The deepening of the political crisis in Italy shook the markets and led to the second day of decline of the Italian and European exchanges.

The Italian stock market started today’s trading with a decline of 1.8 per cent, after which the downward trend deepened to 2.6 per cent.

The spread (interest rate differential) between the Italian and German 10-year bonds rose to 235 points – the highest level since November 2013. Interest rates on Italian securities rose to 2.9 percent.

The attempt of the populist parties “League” and “Five Stars” movement to form a government failed two days ago when the cabinet proposed by them was rejected by Mattarella for the nomination of a eurosceptic as the minister of economy.

Faced with a firm opposition, Cottarelli government may not be able to win the vote of confidence later this week, which will put Italy ahead of new elections in the autumn.

The euro has hit a six-month bottom level related to US dollar on Tuesday as a consequence of the political crisis in Italy. The possibility of new parliament election is also causing its negative trend.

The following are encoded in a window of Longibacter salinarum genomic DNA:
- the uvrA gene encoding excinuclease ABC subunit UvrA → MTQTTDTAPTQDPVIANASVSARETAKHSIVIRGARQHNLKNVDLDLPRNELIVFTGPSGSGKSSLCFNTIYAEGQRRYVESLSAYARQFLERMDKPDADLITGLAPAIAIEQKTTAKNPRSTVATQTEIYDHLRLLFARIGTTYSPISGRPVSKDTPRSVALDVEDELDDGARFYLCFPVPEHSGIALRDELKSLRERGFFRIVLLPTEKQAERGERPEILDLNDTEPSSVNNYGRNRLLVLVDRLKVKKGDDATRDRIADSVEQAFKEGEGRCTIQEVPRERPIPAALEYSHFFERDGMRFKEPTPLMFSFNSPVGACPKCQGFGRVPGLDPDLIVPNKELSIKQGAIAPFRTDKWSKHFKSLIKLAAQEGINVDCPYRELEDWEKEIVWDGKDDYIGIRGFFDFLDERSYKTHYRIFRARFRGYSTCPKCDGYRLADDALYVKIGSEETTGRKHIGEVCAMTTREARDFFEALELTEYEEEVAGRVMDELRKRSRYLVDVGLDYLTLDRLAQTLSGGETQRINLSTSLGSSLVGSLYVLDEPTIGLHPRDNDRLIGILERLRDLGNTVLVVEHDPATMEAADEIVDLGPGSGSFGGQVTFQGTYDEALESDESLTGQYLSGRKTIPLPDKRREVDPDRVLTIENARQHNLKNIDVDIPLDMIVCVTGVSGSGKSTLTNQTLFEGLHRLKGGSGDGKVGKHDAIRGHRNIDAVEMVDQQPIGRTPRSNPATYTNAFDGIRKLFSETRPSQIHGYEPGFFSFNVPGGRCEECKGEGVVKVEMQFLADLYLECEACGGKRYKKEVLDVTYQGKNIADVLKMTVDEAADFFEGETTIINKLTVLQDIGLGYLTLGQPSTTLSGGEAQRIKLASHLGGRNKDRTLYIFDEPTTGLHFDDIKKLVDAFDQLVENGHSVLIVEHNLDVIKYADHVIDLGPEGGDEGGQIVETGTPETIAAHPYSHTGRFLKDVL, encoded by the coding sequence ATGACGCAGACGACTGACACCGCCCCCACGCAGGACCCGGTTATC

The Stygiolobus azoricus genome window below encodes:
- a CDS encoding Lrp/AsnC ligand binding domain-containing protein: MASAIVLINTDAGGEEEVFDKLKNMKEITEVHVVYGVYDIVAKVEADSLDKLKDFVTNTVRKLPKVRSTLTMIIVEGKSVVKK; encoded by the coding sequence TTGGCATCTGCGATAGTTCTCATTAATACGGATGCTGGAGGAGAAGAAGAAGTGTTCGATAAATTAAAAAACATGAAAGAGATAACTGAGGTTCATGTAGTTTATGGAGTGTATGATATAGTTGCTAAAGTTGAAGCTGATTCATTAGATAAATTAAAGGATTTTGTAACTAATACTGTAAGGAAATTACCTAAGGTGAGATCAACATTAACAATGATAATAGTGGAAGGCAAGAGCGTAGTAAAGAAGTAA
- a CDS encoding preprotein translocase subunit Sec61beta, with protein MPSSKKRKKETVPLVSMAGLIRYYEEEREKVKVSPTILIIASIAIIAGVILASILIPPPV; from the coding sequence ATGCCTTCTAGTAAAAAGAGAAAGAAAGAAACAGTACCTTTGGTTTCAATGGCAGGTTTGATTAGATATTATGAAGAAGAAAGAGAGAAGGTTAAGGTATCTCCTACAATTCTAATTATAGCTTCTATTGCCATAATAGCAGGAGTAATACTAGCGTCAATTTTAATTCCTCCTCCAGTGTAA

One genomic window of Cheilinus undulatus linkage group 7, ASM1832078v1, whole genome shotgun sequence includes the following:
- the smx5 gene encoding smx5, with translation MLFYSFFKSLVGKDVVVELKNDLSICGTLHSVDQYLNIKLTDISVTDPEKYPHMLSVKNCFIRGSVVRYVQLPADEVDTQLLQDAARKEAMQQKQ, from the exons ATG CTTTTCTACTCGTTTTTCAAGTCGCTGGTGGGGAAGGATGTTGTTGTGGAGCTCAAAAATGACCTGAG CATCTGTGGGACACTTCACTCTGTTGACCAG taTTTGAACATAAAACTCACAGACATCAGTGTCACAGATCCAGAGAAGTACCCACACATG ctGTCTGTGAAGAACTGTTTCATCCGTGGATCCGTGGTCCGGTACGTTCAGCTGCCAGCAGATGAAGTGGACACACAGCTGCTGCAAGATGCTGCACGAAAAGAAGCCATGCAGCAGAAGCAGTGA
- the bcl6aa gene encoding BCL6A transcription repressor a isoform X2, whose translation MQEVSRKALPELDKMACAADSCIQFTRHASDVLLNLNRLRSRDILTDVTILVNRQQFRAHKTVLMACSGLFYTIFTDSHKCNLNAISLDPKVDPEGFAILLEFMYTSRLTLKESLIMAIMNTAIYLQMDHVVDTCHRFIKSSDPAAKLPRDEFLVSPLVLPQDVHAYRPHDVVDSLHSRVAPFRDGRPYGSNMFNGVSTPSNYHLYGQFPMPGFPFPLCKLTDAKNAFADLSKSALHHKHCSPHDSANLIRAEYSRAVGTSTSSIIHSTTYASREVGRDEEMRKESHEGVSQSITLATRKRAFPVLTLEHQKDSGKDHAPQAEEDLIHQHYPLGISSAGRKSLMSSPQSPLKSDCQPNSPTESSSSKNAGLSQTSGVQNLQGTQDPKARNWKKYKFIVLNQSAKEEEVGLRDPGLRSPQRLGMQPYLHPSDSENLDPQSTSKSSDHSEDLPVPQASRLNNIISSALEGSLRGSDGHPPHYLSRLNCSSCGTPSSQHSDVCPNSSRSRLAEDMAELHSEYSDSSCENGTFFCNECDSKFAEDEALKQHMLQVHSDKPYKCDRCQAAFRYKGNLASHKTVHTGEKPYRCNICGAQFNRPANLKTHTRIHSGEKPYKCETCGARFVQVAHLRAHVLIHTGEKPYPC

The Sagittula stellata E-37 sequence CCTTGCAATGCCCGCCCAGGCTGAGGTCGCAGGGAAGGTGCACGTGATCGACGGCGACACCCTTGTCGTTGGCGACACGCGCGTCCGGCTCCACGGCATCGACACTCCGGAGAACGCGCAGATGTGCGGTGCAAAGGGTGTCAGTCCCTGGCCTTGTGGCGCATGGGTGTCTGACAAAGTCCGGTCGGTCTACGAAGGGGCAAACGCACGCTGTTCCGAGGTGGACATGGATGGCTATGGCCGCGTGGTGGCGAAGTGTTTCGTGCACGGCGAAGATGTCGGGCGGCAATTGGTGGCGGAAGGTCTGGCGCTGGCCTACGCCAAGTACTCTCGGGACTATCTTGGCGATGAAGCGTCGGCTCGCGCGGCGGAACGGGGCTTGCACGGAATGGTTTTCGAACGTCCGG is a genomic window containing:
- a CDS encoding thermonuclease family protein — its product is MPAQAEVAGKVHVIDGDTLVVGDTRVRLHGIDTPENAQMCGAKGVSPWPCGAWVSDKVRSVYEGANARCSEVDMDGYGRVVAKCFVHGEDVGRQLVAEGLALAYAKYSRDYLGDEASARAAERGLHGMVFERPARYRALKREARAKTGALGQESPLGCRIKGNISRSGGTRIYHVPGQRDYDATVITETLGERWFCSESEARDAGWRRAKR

The European currency has lost its positive impulse from the beginning of the week, when President Mattarella did not approve the new cabinet, because the Eurosceptic attitude towards the euro. This resulted in increasing the value of the currency against the dollar.

Investors fear that the elections, which can be held in August, are considered a quasi-referendum on Italy’s role in the European Union and the eurozone and could lead to an even greater strengthening of the Euro-skeptic parties of the Apennines.

By 2017, intra-EU trade accounts for 56 percent of Italy’s exports (Germany – 13 percent, France – 11 percent, the United Kingdom and Spain – 5 percent), and 61 percent of Italy’s imports come from EU countries (Germany – 16 percent, France – 9 percent, the Netherlands – 6 percent).